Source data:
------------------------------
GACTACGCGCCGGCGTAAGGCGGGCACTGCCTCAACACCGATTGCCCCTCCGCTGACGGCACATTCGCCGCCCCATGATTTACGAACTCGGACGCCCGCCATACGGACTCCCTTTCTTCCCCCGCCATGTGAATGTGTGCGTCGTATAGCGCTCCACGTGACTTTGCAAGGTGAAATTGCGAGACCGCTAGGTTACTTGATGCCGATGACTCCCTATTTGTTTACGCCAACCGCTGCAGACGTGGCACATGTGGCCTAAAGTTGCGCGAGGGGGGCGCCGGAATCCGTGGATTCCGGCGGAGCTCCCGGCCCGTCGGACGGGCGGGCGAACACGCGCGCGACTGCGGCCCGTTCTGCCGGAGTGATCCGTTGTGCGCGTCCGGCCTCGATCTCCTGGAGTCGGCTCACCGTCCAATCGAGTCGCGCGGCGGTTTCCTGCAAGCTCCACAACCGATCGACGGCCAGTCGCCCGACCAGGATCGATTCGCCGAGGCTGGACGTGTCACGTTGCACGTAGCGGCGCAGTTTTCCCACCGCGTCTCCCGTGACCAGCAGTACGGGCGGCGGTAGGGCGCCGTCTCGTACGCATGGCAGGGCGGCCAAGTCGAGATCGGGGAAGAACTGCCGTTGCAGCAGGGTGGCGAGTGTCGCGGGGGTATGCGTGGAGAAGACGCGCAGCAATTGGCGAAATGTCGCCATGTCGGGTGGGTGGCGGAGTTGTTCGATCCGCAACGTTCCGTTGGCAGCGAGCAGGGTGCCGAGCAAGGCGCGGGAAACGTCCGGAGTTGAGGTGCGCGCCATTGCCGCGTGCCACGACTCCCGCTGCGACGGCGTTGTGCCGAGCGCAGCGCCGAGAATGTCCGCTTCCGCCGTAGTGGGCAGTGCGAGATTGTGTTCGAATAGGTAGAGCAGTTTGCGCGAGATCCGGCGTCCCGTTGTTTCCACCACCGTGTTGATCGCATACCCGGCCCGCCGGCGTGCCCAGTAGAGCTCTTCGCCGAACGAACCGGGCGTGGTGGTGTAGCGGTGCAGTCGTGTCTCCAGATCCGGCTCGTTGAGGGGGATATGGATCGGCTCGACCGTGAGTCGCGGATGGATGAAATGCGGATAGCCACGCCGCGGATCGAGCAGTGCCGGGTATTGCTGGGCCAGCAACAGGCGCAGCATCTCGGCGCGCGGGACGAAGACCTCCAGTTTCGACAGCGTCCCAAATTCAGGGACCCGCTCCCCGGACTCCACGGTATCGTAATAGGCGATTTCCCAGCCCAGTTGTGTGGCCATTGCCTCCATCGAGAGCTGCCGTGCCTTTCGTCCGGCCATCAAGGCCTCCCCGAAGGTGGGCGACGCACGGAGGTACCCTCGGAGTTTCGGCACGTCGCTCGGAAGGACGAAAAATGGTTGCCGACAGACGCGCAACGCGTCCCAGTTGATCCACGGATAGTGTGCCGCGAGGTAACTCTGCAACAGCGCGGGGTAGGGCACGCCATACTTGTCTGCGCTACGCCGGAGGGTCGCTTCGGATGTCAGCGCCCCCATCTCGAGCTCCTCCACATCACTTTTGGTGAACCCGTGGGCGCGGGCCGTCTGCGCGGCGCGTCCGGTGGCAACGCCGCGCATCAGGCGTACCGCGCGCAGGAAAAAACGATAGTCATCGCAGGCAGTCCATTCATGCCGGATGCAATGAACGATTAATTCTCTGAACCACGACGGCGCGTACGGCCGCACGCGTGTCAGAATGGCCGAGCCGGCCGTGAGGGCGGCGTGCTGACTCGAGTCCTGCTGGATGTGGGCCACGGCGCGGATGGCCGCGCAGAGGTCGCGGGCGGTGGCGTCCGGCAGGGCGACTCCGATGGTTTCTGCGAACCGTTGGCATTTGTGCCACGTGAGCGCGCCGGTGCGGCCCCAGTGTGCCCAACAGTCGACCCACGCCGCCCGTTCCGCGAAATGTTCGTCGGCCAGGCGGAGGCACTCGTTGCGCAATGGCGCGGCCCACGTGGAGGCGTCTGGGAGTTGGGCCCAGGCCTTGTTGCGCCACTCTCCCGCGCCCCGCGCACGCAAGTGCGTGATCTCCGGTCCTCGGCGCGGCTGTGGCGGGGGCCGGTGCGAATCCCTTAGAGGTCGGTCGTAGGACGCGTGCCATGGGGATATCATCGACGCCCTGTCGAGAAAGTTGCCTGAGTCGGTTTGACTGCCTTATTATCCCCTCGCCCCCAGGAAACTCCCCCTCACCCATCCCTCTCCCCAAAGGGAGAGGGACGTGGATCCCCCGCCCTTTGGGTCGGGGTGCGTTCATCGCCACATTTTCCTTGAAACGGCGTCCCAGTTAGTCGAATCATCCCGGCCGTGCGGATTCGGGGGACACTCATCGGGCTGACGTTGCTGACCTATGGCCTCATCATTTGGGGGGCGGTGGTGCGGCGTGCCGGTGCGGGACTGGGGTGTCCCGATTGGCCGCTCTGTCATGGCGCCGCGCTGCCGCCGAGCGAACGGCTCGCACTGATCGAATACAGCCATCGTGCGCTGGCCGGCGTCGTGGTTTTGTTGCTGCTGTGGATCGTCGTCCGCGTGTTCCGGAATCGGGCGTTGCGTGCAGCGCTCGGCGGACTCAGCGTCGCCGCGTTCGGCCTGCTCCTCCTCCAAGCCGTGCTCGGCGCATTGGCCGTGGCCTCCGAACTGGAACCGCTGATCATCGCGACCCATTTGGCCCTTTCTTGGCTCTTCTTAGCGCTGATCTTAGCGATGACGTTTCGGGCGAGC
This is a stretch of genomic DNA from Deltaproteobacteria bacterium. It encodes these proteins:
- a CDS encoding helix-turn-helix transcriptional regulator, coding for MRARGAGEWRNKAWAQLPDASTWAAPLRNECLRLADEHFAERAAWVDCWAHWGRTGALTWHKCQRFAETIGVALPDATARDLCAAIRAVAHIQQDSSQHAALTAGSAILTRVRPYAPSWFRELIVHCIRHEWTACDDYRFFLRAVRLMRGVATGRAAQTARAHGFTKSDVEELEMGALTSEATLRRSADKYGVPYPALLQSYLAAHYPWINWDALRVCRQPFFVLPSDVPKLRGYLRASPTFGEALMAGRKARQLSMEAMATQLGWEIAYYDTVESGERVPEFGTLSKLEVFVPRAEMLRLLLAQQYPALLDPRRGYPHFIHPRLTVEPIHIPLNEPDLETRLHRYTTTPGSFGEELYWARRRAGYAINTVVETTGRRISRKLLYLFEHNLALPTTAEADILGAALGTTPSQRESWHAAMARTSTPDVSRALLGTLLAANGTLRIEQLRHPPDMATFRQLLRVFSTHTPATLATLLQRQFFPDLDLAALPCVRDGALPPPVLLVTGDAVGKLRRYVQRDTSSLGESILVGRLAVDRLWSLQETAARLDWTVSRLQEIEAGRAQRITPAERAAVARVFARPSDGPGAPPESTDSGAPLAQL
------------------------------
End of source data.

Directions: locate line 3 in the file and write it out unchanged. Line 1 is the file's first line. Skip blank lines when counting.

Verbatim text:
- a CDS encoding helix-turn-helix transcriptional regulator, coding for MRARGAGEWRNKAWAQLPDASTWAAPLRNECLRLADEHFAERAAWVDCWAHWGRTGALTWHKCQRFAETIGVALPDATARDLCAAIRAVAHIQQDSSQHAALTAGSAILTRVRPYAPSWFRELIVHCIRHEWTACDDYRFFLRAVRLMRGVATGRAAQTARAHGFTKSDVEELEMGALTSEATLRRSADKYGVPYPALLQSYLAAHYPWINWDALRVCRQPFFVLPSDVPKLRGYLRASPTFGEALMAGRKARQLSMEAMATQLGWEIAYYDTVESGERVPEFGTLSKLEVFVPRAEMLRLLLAQQYPALLDPRRGYPHFIHPRLTVEPIHIPLNEPDLETRLHRYTTTPGSFGEELYWARRRAGYAINTVVETTGRRISRKLLYLFEHNLALPTTAEADILGAALGTTPSQRESWHAAMARTSTPDVSRALLGTLLAANGTLRIEQLRHPPDMATFRQLLRVFSTHTPATLATLLQRQFFPDLDLAALPCVRDGALPPPVLLVTGDAVGKLRRYVQRDTSSLGESILVGRLAVDRLWSLQETAARLDWTVSRLQEIEAGRAQRITPAERAAVARVFARPSDGPGAPPESTDSGAPLAQL